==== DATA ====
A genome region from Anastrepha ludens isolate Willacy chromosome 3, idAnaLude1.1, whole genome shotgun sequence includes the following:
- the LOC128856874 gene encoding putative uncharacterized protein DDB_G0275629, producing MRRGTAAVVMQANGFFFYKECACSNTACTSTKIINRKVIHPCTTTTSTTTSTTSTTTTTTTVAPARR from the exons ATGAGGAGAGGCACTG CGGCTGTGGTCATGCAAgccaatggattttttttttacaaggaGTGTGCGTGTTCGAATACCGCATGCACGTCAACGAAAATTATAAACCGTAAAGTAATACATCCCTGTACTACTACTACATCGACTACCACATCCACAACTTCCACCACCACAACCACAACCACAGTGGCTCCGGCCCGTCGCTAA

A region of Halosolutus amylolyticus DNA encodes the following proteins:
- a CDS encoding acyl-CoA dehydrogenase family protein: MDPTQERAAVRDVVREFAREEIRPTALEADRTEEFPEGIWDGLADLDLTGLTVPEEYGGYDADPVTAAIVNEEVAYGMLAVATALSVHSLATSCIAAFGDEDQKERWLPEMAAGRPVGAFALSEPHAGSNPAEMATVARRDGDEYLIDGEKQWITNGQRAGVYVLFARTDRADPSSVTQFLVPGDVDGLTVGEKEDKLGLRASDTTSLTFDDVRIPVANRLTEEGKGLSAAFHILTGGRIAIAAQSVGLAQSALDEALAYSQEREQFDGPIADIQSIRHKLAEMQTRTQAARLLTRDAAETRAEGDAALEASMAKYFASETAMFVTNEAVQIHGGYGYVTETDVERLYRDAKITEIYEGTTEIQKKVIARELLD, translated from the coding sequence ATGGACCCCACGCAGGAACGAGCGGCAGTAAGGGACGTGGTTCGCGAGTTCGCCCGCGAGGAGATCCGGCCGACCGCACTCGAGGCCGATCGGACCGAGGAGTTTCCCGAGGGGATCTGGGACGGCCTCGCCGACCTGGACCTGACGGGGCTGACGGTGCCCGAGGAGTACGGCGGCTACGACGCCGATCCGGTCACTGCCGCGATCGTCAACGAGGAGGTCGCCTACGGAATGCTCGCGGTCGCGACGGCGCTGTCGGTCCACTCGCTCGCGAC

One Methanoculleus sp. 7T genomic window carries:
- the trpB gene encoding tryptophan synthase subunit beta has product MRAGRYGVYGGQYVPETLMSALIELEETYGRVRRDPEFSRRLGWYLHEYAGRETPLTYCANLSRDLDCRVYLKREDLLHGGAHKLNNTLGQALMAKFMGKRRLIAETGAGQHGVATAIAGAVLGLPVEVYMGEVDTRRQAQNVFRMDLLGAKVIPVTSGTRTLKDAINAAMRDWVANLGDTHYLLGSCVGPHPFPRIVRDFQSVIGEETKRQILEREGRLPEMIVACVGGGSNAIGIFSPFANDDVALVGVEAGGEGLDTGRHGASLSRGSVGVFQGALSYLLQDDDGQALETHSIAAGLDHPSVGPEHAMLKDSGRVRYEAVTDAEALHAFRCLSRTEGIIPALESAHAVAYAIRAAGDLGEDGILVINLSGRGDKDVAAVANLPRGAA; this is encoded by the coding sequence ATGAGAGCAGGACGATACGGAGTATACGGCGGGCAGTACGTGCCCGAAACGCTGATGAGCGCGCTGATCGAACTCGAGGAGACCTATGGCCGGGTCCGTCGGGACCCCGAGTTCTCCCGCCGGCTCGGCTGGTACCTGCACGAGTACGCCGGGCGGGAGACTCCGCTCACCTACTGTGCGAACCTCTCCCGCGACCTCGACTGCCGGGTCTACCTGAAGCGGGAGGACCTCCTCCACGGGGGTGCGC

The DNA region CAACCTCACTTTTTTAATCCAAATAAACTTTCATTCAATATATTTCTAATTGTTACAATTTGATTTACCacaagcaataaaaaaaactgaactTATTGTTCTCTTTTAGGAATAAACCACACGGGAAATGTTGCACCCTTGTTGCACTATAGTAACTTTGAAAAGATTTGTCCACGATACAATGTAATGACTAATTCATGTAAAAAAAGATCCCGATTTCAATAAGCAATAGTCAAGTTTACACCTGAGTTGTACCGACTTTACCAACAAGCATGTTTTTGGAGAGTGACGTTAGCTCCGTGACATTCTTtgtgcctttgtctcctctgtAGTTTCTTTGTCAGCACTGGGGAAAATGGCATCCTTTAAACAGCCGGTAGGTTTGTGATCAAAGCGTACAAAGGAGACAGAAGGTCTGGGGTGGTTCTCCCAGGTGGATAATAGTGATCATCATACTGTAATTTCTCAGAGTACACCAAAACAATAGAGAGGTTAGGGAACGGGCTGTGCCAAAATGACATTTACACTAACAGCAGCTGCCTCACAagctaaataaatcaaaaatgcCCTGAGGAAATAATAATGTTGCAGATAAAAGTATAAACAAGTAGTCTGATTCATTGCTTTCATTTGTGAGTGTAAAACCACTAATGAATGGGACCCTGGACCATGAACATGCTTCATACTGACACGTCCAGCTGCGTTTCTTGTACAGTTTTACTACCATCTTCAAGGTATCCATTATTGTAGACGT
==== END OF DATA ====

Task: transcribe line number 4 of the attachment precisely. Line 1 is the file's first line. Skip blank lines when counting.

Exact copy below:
- a CDS encoding acyl-CoA dehydrogenase family protein: MDPTQERAAVRDVVREFAREEIRPTALEADRTEEFPEGIWDGLADLDLTGLTVPEEYGGYDADPVTAAIVNEEVAYGMLAVATALSVHSLATSCIAAFGDEDQKERWLPEMAAGRPVGAFALSEPHAGSNPAEMATVARRDGDEYLIDGEKQWITNGQRAGVYVLFARTDRADPSSVTQFLVPGDVDGLTVGEKEDKLGLRASDTTSLTFDDVRIPVANRLTEEGKGLSAAFHILTGGRIAIAAQSVGLAQSALDEALAYSQEREQFDGPIADIQSIRHKLAEMQTRTQAARLLTRDAAETRAEGDAALEASMAKYFASETAMFVTNEAVQIHGGYGYVTETDVERLYRDAKITEIYEGTTEIQKKVIARELLD, translated from the coding sequence ATGGACCCCACGCAGGAACGAGCGGCAGTAAGGGACGTGGTTCGCGAGTTCGCCCGCGAGGAGATCCGGCCGACCGCACTCGAGGCCGATCGGACCGAGGAGTTTCCCGAGGGGATCTGGGACGGCCTCGCCGACCTGGACCTGACGGGGCTGACGGTGCCCGAGGAGTACGGCGGCTACGACGCCGATCCGGTCACTGCCGCGATCGTCAACGAGGAGGTCGCCTACGGAATGCTCGCGGTCGCGACGGCGCTGTCGGTCCACTCGCTCGCGAC